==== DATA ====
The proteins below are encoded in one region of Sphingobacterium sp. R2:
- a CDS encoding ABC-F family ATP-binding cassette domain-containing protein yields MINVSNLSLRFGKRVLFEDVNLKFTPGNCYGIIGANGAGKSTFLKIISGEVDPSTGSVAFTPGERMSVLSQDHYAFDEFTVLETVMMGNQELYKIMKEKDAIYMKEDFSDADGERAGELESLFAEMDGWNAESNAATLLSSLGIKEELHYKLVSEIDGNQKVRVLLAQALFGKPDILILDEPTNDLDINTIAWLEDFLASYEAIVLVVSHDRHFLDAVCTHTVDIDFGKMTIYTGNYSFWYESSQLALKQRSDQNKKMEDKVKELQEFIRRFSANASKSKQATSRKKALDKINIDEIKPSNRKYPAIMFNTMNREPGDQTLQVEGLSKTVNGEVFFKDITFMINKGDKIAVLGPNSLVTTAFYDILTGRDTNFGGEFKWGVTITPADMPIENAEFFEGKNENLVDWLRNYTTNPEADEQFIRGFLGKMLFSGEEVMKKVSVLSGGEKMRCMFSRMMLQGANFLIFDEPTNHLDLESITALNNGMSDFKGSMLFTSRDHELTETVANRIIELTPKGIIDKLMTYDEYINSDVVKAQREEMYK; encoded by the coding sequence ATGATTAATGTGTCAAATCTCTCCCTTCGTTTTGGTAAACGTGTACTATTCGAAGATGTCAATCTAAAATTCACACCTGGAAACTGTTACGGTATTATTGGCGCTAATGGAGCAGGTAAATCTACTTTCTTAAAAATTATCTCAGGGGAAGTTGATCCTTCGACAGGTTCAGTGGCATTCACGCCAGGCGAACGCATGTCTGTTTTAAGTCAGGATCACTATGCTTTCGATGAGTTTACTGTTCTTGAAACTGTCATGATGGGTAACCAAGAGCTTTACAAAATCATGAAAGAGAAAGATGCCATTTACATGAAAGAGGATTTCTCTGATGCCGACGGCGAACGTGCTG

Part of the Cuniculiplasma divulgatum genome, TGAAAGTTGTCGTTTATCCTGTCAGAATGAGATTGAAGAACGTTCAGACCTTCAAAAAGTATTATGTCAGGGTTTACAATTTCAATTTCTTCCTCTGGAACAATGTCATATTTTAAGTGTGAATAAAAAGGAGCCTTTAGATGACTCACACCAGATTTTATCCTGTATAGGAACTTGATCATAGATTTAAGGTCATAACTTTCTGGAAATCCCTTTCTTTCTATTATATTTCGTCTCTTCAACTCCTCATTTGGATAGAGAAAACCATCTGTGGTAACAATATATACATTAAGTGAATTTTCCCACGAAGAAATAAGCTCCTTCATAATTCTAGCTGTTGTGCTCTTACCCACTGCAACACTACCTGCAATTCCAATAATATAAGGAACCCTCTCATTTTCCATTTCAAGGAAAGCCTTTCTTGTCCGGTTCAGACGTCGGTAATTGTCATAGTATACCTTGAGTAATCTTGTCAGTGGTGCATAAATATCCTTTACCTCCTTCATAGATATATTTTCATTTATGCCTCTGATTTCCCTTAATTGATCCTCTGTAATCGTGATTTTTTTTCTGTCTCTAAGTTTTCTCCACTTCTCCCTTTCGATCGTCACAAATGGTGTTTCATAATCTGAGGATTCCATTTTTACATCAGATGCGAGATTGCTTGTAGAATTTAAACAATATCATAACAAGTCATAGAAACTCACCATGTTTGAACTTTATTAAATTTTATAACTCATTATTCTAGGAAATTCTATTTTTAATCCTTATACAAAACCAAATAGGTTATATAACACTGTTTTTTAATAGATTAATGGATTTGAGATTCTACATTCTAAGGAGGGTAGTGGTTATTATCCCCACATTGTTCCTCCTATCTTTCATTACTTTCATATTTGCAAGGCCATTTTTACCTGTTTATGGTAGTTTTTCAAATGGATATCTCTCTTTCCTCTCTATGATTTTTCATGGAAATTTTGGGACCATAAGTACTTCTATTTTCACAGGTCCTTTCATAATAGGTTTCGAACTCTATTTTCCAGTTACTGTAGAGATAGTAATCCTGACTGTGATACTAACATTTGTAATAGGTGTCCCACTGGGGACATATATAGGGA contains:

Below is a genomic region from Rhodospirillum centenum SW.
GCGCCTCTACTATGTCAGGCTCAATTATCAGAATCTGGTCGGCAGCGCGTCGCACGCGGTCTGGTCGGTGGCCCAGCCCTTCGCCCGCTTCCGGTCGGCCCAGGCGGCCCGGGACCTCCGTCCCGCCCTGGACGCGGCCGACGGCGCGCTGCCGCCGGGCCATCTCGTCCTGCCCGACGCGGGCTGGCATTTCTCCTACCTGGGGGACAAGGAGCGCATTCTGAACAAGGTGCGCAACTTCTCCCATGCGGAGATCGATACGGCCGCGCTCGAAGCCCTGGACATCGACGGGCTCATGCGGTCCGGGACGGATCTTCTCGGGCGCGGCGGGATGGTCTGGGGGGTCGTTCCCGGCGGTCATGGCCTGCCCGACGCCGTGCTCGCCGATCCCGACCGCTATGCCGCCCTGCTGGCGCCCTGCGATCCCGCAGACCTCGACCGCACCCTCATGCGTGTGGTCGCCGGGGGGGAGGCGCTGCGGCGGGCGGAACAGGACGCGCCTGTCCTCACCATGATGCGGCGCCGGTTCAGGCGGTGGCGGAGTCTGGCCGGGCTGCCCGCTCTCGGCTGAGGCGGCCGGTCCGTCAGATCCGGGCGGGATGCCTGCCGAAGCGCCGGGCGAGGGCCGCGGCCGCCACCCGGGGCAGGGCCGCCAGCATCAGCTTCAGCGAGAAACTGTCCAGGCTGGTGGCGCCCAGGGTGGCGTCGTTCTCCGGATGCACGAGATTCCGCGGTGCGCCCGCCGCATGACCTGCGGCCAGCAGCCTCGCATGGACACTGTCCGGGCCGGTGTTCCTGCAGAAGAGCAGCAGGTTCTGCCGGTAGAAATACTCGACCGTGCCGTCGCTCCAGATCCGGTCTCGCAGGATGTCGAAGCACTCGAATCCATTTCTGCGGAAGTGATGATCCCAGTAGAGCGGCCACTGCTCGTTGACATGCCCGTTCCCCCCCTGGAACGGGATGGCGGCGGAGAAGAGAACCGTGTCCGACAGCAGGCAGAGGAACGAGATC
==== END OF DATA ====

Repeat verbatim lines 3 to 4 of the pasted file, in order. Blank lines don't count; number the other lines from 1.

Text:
Part of the Cuniculiplasma divulgatum genome, TGAAAGTTGTCGTTTATCCTGTCAGAATGAGATTGAAGAACGTTCAGACCTTCAAAAAGTATTATGTCAGGGTTTACAATTTCAATTTCTTCCTCTGGAACAATGTCATATTTTAAGTGTGAATAAAAAGGAGCCTTTAGATGACTCACACCAGATTTTATCCTGTATAGGAACTTGATCATAGATTTAAGGTCATAACTTTCTGGAAATCCCTTTCTTTCTATTATATTTCGTCTCTTCAACTCCTCATTTGGATAGAGAAAACCATCTGTGGTAACAATATATACATTAAGTGAATTTTCCCACGAAGAAATAAGCTCCTTCATAATTCTAGCTGTTGTGCTCTTACCCACTGCAACACTACCTGCAATTCCAATAATATAAGGAACCCTCTCATTTTCCATTTCAAGGAAAGCCTTTCTTGTCCGGTTCAGACGTCGGTAATTGTCATAGTATACCTTGAGTAATCTTGTCAGTGGTGCATAAATATCCTTTACCTCCTTCATAGATATATTTTCATTTATGCCTCTGATTTCCCTTAATTGATCCTCTGTAATCGTGATTTTTTTTCTGTCTCTAAGTTTTCTCCACTTCTCCCTTTCGATCGTCACAAATGGTGTTTCATAATCTGAGGATTCCATTTTTACATCAGATGCGAGATTGCTTGTAGAATTTAAACAATATCATAACAAGTCATAGAAACTCACCATGTTTGAACTTTATTAAATTTTATAACTCATTATTCTAGGAAATTCTATTTTTAATCCTTATACAAAACCAAATAGGTTATATAACACTGTTTTTTAATAGATTAATGGATTTGAGATTCTACATTCTAAGGAGGGTAGTGGTTATTATCCCCACATTGTTCCTCCTATCTTTCATTACTTTCATATTTGCAAGGCCATTTTTACCTGTTTATGGTAGTTTTTCAAATGGATATCTCTCTTTCCTCTCTATGATTTTTCATGGAAATTTTGGGACCATAAGTACTTCTATTTTCACAGGTCCTTTCATAATAGGTTTCGAACTCTATTTTCCAGTTACTGTAGAGATAGTAATCCTGACTGTGATACTAACATTTGTAATAGGTGTCCCACTGGGGACATATATAGGGA contains:

Below is a genomic region from Rhodospirillum centenum SW.